Each year, from April through September, female sea turtles make their way to Florida beaches to lay their eggs. Guided by instinct, they swim thousands of miles to nest on the very beach where they hatched years earlier. They make their way on shore to dig their nests, laying hundreds of eggs at a time. And barring hazardous conditions, such as hurricanes or other damaging interferences, about 60 days later the young turtles hatch and make their way to the sea.
Five sea turtle species are found in Florida waters: leatherback (Dermochelys coriacea), loggerhead (Caretta caretta), green (Chelonia mydas), Kemp’s ridley (Lepidochelys kempi) and hawksbill (Eretmochelys imbricata).
The largest of Florida's sea turtles is the endangered leatherback, which can weigh as much as 1,500 pounds and grow to six feet long. The leathery skin gives them their common name. A relatively small number nest along Florida’s coasts, with the majority found in Palm Beach County.
Listed as threatened, the loggerhead sea turtle weighs up to 275 pounds and grows to 3 feet in length. It is the most common sea turtle found in Florida with more than 90 percent of the U.S. population nesting here – mostly along the east coast.
The endangered green turtle, named for its green body fat, weighs up to 350 pounds and is a little longer than three feet. Their nesting season begins around June. Nests have been recorded in most Florida coastal counties, though mostly along the lower southeast coast. Their nesting numbers have been steadily rising over the past few years – in 2009, 4,462 nests were recorded; last year the count was 36,195!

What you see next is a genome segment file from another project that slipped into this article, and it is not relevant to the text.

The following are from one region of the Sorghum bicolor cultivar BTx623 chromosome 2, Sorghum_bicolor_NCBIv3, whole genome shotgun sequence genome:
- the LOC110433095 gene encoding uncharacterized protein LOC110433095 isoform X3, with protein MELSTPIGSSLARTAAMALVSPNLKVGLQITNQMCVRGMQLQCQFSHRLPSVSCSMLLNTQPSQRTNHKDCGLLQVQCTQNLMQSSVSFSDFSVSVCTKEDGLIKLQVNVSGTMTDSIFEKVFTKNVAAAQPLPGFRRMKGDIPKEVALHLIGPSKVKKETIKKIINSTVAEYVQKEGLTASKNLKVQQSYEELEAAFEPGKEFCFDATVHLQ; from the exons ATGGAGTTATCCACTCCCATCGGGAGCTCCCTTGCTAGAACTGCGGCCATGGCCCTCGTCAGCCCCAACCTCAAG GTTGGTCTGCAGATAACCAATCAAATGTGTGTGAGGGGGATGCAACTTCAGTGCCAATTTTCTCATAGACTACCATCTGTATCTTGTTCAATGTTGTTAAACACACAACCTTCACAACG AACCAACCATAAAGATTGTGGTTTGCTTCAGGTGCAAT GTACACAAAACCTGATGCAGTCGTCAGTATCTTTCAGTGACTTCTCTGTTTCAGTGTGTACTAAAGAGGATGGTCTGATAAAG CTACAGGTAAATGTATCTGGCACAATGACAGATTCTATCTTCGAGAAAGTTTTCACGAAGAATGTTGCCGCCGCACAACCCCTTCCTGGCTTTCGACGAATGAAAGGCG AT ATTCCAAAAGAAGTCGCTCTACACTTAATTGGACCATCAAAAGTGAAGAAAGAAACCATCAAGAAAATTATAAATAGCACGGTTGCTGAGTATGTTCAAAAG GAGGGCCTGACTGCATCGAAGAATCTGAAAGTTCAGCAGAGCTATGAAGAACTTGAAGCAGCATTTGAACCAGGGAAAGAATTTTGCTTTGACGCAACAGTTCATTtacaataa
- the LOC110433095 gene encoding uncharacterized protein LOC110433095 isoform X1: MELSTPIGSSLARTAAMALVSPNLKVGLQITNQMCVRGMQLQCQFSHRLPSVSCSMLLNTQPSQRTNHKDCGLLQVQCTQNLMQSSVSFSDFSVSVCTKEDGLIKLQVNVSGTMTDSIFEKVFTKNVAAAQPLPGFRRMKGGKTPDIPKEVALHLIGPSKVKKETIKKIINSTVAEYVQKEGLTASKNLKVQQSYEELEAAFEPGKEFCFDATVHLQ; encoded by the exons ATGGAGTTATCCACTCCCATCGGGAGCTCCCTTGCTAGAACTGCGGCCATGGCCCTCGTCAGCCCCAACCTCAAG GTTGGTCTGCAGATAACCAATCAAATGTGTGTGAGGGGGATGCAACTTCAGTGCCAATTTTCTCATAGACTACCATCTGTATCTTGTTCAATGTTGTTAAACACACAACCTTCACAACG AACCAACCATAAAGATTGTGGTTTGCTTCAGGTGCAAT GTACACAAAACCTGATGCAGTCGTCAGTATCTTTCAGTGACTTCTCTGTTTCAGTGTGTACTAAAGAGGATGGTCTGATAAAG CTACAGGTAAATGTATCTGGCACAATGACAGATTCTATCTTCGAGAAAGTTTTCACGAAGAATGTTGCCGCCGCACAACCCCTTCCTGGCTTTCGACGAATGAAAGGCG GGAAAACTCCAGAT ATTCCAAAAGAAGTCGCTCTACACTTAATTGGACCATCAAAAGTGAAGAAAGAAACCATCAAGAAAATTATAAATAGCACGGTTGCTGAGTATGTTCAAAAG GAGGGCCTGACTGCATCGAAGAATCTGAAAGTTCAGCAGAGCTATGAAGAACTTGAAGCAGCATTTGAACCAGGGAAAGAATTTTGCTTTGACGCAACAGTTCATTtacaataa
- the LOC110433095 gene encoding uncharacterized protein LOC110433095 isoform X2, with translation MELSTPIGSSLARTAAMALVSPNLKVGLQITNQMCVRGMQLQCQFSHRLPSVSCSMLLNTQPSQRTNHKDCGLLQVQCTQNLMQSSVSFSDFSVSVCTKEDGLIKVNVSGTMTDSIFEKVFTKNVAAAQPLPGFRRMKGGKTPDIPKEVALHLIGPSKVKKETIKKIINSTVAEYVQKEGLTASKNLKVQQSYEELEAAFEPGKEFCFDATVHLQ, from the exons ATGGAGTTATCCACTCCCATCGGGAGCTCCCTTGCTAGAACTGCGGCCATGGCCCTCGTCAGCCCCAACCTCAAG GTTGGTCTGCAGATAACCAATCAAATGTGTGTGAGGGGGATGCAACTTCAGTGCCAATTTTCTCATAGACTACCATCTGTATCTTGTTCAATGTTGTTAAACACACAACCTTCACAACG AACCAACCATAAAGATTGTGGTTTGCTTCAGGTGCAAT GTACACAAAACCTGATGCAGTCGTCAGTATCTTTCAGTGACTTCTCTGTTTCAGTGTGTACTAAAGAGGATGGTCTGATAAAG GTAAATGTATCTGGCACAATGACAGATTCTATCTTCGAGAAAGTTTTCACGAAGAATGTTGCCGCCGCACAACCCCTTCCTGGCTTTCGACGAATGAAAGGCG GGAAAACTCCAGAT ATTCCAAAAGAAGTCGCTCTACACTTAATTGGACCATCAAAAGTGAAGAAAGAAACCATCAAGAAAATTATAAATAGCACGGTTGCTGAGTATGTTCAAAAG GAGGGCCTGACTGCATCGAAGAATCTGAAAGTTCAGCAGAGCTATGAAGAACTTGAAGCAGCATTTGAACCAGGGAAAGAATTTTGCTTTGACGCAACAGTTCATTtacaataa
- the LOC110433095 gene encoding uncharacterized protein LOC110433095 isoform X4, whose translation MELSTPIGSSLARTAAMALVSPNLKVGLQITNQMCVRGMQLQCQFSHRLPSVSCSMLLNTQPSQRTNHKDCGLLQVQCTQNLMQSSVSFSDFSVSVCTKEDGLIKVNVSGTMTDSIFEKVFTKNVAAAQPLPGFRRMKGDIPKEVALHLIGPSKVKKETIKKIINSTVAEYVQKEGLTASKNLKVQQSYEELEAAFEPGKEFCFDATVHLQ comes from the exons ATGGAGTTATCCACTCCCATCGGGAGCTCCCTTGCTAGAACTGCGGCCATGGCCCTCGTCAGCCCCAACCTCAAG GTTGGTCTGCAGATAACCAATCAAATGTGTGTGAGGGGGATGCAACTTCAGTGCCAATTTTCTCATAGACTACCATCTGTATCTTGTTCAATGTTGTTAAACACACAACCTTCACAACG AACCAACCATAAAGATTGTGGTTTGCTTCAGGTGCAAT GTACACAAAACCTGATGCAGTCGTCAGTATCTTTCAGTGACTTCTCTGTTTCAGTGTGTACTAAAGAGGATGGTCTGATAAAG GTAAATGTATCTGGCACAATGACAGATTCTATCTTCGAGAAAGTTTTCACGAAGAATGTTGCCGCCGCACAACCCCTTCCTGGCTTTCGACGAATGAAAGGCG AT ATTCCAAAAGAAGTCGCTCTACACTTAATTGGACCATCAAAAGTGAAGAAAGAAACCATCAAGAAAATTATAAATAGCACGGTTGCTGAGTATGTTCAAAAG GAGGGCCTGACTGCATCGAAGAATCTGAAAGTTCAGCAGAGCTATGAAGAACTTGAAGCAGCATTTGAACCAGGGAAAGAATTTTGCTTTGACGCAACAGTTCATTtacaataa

The most endangered and rarest of the sea turtles is the Kemp’s ridley. Rarely do they nest in Florida – only five nests have been recorded since 1989. Each year, a few endangered hawksbill nests are documented, mostly along the Keys and up to the Canaveral Seashore.
All of these sea turtles are protected by the federal Endangered Species Act and by the Marine Turtle Protection Act because of their declining numbers worldwide. There are simple precautions that those who live on and visit Florida's beaches can take to help ensure a successful nesting season, including:
·      Keep beaches free of barriers to nesting sea turtles, such as beach furniture, toys and sand castles.

·      Take your trash home with you.

·      Keep beaches dark – lights out or shielded by 9:00 p.m.

·      Keep off dunes and use designated beach walkovers or boardwalks.

·      Report injured or dead sea turtles or nesting disturbances by calling 888-404-3922 or on your mobile phone, *FWC or #FWC.


Kathalyn Gaither
Florida Department of Environmental Protection

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